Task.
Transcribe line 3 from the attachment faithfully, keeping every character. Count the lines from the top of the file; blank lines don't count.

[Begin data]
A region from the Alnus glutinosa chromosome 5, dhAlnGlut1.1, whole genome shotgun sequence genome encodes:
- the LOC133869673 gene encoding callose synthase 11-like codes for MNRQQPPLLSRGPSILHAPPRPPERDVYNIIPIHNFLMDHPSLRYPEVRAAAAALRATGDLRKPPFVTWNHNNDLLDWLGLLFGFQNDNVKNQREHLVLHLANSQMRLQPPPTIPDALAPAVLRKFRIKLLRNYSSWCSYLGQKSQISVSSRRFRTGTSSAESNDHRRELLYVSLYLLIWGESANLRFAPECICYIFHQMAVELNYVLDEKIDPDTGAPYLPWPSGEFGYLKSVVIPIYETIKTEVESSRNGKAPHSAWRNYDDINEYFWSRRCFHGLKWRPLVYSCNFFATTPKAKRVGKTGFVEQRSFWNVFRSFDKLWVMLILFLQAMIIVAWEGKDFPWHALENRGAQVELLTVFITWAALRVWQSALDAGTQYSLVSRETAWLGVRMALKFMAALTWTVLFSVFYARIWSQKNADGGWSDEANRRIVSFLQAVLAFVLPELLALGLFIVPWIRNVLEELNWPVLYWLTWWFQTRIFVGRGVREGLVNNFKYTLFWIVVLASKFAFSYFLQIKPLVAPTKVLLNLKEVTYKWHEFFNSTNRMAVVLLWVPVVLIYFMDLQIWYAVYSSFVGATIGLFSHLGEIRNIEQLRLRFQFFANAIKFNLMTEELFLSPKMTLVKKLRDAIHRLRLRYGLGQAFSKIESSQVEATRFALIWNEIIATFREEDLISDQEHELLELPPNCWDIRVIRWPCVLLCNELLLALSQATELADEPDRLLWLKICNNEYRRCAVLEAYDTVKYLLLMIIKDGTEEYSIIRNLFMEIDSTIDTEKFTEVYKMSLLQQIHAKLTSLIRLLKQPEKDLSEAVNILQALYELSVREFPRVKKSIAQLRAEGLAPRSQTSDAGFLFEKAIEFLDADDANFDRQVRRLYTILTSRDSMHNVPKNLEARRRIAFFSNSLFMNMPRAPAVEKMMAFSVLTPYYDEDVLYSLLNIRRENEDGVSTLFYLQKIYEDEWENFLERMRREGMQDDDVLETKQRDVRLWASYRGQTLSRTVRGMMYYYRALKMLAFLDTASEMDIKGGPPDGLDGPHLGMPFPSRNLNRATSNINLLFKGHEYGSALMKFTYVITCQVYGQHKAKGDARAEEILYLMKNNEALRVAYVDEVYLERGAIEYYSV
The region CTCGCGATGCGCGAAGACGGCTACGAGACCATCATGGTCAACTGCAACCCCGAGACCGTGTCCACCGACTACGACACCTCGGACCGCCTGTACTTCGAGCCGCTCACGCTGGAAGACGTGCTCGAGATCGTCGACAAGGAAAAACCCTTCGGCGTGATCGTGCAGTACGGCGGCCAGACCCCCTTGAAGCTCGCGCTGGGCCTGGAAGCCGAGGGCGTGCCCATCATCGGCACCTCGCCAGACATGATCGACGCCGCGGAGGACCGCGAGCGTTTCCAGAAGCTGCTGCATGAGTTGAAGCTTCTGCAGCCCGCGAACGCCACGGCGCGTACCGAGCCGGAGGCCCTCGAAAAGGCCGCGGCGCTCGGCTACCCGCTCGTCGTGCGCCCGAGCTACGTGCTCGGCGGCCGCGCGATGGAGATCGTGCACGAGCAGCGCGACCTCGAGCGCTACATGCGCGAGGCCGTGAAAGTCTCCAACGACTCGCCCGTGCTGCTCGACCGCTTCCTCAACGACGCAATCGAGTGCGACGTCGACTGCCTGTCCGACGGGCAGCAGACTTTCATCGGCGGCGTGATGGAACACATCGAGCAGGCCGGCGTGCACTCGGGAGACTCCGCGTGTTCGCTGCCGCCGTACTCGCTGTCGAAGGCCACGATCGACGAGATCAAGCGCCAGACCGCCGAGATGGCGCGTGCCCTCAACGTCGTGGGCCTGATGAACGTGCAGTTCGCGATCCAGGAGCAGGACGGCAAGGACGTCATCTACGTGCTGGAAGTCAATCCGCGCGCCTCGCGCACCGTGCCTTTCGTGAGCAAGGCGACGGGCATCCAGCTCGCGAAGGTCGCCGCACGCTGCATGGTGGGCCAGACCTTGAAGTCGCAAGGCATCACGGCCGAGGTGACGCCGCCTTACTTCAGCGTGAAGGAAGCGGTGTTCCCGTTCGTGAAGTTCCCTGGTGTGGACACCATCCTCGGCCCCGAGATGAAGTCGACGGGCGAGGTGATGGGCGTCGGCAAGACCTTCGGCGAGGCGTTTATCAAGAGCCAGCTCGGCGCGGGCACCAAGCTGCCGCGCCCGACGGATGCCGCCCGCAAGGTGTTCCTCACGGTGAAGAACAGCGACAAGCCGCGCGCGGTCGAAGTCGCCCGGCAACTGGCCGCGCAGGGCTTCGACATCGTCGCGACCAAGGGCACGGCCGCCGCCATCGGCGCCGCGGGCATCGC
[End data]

The region CTCGCGATGCGCGAAGACGGCTACGAGACCATCATGGTCAACTGCAACCCCGAGACCGTGTCCACCGACTACGACACCTCGGACCGCCTGTACTTCGAGCCGCTCACGCTGGAAGACGTGCTCGAGATCGTCGACAAGGAAAAACCCTTCGGCGTGATCGTGCAGTACGGCGGCCAGACCCCCTTGAAGCTCGCGCTGGGCCTGGAAGCCGAGGGCGTGCCCATCATCGGCACCTCGCCAGACATGATCGACGCCGCGGAGGACCGCGAGCGTTTCCAGAAGCTGCTGCATGAGTTGAAGCTTCTGCAGCCCGCGAACGCCACGGCGCGTACCGAGCCGGAGGCCCTCGAAAAGGCCGCGGCGCTCGGCTACCCGCTCGTCGTGCGCCCGAGCTACGTGCTCGGCGGCCGCGCGATGGAGATCGTGCACGAGCAGCGCGACCTCGAGCGCTACATGCGCGAGGCCGTGAAAGTCTCCAACGACTCGCCCGTGCTGCTCGACCGCTTCCTCAACGACGCAATCGAGTGCGACGTCGACTGCCTGTCCGACGGGCAGCAGACTTTCATCGGCGGCGTGATGGAACACATCGAGCAGGCCGGCGTGCACTCGGGAGACTCCGCGTGTTCGCTGCCGCCGTACTCGCTGTCGAAGGCCACGATCGACGAGATCAAGCGCCAGACCGCCGAGATGGCGCGTGCCCTCAACGTCGTGGGCCTGATGAACGTGCAGTTCGCGATCCAGGAGCAGGACGGCAAGGACGTCATCTACGTGCTGGAAGTCAATCCGCGCGCCTCGCGCACCGTGCCTTTCGTGAGCAAGGCGACGGGCATCCAGCTCGCGAAGGTCGCCGCACGCTGCATGGTGGGCCAGACCTTGAAGTCGCAAGGCATCACGGCCGAGGTGACGCCGCCTTACTTCAGCGTGAAGGAAGCGGTGTTCCCGTTCGTGAAGTTCCCTGGTGTGGACACCATCCTCGGCCCCGAGATGAAGTCGACGGGCGAGGTGATGGGCGTCGGCAAGACCTTCGGCGAGGCGTTTATCAAGAGCCAGCTCGGCGCGGGCACCAAGCTGCCGCGCCCGACGGATGCCGCCCGCAAGGTGTTCCTCACGGTGAAGAACAGCGACAAGCCGCGCGCGGTCGAAGTCGCCCGGCAACTGGCCGCGCAGGGCTTCGACATCGTCGCGACCAAGGGCACGGCCGCCGCCATCGGCGCCGCGGGCATCGC